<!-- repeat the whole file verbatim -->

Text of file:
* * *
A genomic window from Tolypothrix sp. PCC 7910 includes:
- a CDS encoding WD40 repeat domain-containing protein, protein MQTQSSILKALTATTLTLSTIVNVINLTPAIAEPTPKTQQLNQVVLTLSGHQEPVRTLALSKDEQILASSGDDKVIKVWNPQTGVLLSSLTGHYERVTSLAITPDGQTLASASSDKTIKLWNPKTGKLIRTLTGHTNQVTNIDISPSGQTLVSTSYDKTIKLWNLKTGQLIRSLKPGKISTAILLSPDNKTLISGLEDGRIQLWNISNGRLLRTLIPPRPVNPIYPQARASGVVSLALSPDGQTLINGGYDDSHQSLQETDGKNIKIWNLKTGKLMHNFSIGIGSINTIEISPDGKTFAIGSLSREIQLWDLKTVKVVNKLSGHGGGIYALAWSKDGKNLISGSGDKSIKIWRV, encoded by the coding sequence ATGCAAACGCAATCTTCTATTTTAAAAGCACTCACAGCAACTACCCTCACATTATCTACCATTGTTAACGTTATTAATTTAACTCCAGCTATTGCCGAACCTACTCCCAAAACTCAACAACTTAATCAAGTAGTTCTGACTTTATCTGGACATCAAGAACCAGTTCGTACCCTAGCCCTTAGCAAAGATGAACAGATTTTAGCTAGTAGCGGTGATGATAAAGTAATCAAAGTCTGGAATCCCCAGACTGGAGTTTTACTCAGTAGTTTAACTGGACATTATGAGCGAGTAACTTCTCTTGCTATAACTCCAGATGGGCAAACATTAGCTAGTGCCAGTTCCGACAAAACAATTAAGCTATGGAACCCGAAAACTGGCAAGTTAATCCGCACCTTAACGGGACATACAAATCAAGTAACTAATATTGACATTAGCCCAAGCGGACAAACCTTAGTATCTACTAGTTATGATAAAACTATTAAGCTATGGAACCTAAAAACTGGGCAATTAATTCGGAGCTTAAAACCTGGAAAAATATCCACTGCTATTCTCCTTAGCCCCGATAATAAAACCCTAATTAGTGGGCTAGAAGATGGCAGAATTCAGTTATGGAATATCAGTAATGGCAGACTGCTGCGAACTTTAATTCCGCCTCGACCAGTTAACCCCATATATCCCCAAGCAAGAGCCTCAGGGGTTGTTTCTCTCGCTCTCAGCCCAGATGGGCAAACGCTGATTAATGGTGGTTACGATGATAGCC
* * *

A genomic window from Tolypothrix sp. PCC 7910 includes:
- a CDS encoding WD40 repeat domain-containing protein, protein MQTQSSILKALTATTLTLSTIVNVINLTPAIAEPTPKTQQLNQVVLTLSGHQEPVRTLALSKDEQILASSGDDKVIKVWNPQTGVLLSSLTGHYERVTSLAITPDGQTLASASSDKTIKLWNPKTGKLIRTLTGHTNQVTNIDISPSGQTLVSTSYDKTIKLWNLKTGQLIRSLKPGKISTAILLSPDNKTLISGLEDGRIQLWNISNGRLLRTLIPPRPVNPIYPQARASGVVSLALSPDGQTLINGGYDDSHQSLQETDGKNIKIWNLKTGKLMHNFSIGIGSINTIEISPDGKTFAIGSLSREIQLWDLKTVKVVNKLSGHGGGIYALAWSKDGKNLISGSGDKSIKIWRV, encoded by the coding sequence ATGCAAACGCAATCTTCTATTTTAAAAGCACTCACAGCAACTACCCTCACATTATCTACCATTGTTAACGTTATTAATTTAACTCCAGCTATTGCCGAACCTACTCCCAAAACTCAACAACTTAATCAAGTAGTTCTGACTTTATCTGGACATCAAGAACCAGTTCGTACCCTAGCCCTTAGCAAAGATGAACAGATTTTAGCTAGTAGCGGTGATGATAAAGTAATCAAAGTCTGGAATCCCCAGACTGGAGTTTTACTCAGTAGTTTAACTGGACATTATGAGCGAGTAACTTCTCTTGCTATAACTCCAGATGGGCAAACATTAGCTAGTGCCAGTTCCGACAAAACAATTAAGCTATGGAACCCGAAAACTGGCAAGTTAATCCGCACCTTAACGGGACATACAAATCAAGTAACTAATATTGACATTAGCCCAAGCGGACAAACCTTAGTATCTACTAGTTATGATAAAACTATTAAGCTATGGAACCTAAAAACTGGGCAATTAATTCGGAGCTTAAAACCTGGAAAAATATCCACTGCTATTCTCCTTAGCCCCGATAATAAAACCCTAATTAGTGGGCTAGAAGATGGCAGAATTCAGTTATGGAATATCAGTAATGGCAGACTGCTGCGAACTTTAATTCCGCCTCGACCAGTTAACCCCATATATCCCCAAGCAAGAGCCTCAGGGGTTGTTTCTCTCGCTCTCAGCCCAGATGGGCAAACGCTGATTAATGGTGGTTACGATGATAGCC